Thursday, October 20, 2011

The Truck Stop

I didn't even know why I had come back. Obligation. Guilt. Or maybe, a sense of curiosity. It didn't matter. I could tell that nothing had changed in the few years I had been gone. The same buildings sat empty on Main Street. The towns one light continued to blink yellow after 9pm any night of the week. Over privileged teenagers still used the Dairy Queen parking lot to turn around in.

Home was on the outskirts of the town. I smirked at the idea that anyone would call this place a town or suggest that it was large enough to have outskirts. But, that is how my mom always referred to the location of the small two bedroom stone house the six of us lived in. "Just drive past the truck stop and go another 2 or 3 miles and you'll find us there on the outskirts of town," she'd instructed more than one delivery driver.

The truck stop was just ahead. The neon light was partially burned out, but I would have known the smell of diesel and baking grease anyway. Turning into the parking lot, I decided I had better buy a soda and some snacks. The 5 of us kids may not be living at home anymore, but it was likely the cupboards would be bare. A can of corn or baked beans. Some tomato paste and a family size can of Foldger's original were all that ever seemed to inhabit those shallow spaces that the dishes did not overtake.

The glass doors were heavier than I remembered them. The customers lighter. It looked as if times had been hard in the town. I watched as their thinly disguised stares moved off the steaming cups of coffee and smudged chalk menu to follow me around. Bruce sat on his usual stool. He raised his hat with his oil blackened hand. "Well hell's bells! If it ain't little Miss College back in town." He spit into the can that always sat to the side of his stool. The habit had always disgusted me.

"Hey Bruce! How are you doing?" A genuine smile spread across my face as I crossed the black and white checkered floor to give him a hug. "Bruce. The only person I truly worry about from this town. The one person who ever showed me any kindness!" He felt small in my embrace. Times had been hard.

"Now turn 'round and let me get a good look at you darlin'." Lifting my hand just over my head, he nudged my shoulder gently. I happily spun in a circle, bowing slightly when we were face to face again.

"Well? What do you think now that I am all grown up? Am I everything you hoped for me and better?" I felt like that little kid he use to protect from the older, meaner, privileged kids that loved nothing more than to torment me. I realized his response still meant a great deal to me.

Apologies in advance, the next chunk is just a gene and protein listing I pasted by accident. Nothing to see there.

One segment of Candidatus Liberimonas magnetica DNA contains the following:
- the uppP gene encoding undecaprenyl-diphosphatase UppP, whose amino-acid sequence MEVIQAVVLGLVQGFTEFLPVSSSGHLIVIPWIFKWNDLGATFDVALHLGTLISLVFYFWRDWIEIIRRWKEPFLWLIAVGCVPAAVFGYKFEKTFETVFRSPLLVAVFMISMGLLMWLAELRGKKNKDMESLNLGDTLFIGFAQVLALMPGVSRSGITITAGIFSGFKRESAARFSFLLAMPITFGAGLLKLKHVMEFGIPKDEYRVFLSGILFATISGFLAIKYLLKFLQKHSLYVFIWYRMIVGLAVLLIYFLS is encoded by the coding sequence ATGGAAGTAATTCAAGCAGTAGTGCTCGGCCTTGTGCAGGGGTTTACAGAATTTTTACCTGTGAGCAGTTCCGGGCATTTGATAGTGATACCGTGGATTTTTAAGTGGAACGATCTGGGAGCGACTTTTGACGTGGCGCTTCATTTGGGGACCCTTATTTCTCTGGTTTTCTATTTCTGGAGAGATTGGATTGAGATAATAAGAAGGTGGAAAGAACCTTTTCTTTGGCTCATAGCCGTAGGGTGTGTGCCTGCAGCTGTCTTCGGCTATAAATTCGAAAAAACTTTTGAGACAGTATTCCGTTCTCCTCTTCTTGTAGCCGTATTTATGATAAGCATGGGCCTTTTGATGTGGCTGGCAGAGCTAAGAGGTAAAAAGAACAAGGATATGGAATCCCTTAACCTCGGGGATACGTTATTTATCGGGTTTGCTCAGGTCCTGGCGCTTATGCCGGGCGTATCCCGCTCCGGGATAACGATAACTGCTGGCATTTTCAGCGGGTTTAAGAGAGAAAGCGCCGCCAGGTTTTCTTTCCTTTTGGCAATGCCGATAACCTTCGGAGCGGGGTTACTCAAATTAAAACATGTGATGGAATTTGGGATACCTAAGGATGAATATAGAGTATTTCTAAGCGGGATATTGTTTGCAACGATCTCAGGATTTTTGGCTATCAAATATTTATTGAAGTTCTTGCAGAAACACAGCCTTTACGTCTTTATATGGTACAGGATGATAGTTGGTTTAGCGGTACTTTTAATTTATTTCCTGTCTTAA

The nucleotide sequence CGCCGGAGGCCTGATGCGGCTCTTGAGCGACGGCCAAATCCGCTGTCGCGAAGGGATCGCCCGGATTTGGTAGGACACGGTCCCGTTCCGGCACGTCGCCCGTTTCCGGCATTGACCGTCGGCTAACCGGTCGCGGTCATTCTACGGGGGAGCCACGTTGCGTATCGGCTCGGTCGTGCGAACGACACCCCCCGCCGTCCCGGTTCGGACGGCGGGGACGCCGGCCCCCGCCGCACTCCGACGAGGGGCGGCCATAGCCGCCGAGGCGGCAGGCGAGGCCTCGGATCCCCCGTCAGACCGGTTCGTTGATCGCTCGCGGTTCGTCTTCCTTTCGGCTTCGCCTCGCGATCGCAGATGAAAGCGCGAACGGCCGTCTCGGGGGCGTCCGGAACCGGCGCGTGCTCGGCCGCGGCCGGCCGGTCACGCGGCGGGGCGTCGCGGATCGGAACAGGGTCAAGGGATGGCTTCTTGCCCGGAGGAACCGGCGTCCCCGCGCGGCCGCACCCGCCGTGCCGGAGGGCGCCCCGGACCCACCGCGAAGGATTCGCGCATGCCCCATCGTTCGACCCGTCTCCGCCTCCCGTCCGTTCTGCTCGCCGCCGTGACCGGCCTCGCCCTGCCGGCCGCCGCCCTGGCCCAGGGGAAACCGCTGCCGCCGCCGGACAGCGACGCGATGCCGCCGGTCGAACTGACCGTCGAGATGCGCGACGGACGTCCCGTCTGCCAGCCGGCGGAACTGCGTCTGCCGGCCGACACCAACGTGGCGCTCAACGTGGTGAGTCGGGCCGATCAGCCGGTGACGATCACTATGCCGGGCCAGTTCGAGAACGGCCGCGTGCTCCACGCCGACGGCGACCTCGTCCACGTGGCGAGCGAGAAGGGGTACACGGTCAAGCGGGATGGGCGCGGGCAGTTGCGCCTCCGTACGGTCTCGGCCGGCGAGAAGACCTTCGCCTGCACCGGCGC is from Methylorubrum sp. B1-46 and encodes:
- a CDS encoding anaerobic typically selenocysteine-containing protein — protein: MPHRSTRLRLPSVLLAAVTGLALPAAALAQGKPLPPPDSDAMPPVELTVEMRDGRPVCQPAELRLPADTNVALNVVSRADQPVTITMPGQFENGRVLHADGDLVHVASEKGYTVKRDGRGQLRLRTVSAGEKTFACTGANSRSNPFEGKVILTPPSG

"You got some spiffy duds, that's fo' sure. You've done become a nice lookin' young lady, but you are far from grown up little Missy." A slight pink warmed my cheeks. Whether it was from pleasure or embarrassment, I couldn't say. "Now, why you back in town sweetheart?" He eyed me suspiciously, as if I'd given him reason to be doubtful. "You got some pretty boy on a string jus' waitin' to take you 'round the world or what?"

"Nothing like that. I was just feeling a little homesick and thought it was about time I came home to visit my mom. I thought I would stop in here and pick up a few things for the cupboards and refrigerator first. How is she doing?"

Bruce sat down hard on his stool. He chewed a bit before spitting and then he turned to me to answer. "You know your Mama baby. She' a well-respected, hard-workin' women who ain't never been wrong 'bout a thing in her whole life. She gonna die that way too."

*** Daily Writing Practice ***

Tuesday, October 18, 2011

What game do you love to play or watch?

I love Scrabble. I can't watch. Not really. I only pretend to watch as I mentally play other people's tiles for them and grimace when they trade in those lovely Q's, Z's, V's, J's, and X's.

Damn Words with Friends (a Scrabble knock-off) for allowing me to access this game any time I want. It's meant for sleepless nights in front of a glowing screen.

*** One Minute Writer ***

Thursday, September 22, 2011

First Line

The surrounding area was enveloped in steam as the machine creaked and hissed its way into the air. Cindy looked down at her small town home. It was everything she knew. "Was," she thought. "It was my home. It's not my home anymore." The thoughts floated through her mind, their real meaning laying ahead in a future that she could not fathom.

A flaring orange light caught her attention. She looked between the swirls of steam that continued to rise. "That was my school. I guess I'll never kiss Bobby on that playground again. Or feel the sting of Mr. Hathwart's sting. That will wipe the smirk off Mary Jane's face. I wonder what she is going to have to look forward to now?"

Another flare erupted on what use to be the far end of town. Mr. Frampson's sheep pen, she was sure. "No more of Mr. Frampson's sweet goat milk for breakfast or Mrs. Frampson's pie and cookies." She sighed and turned away from the devastation. Her small group was the last to evacuate and the only one to head north.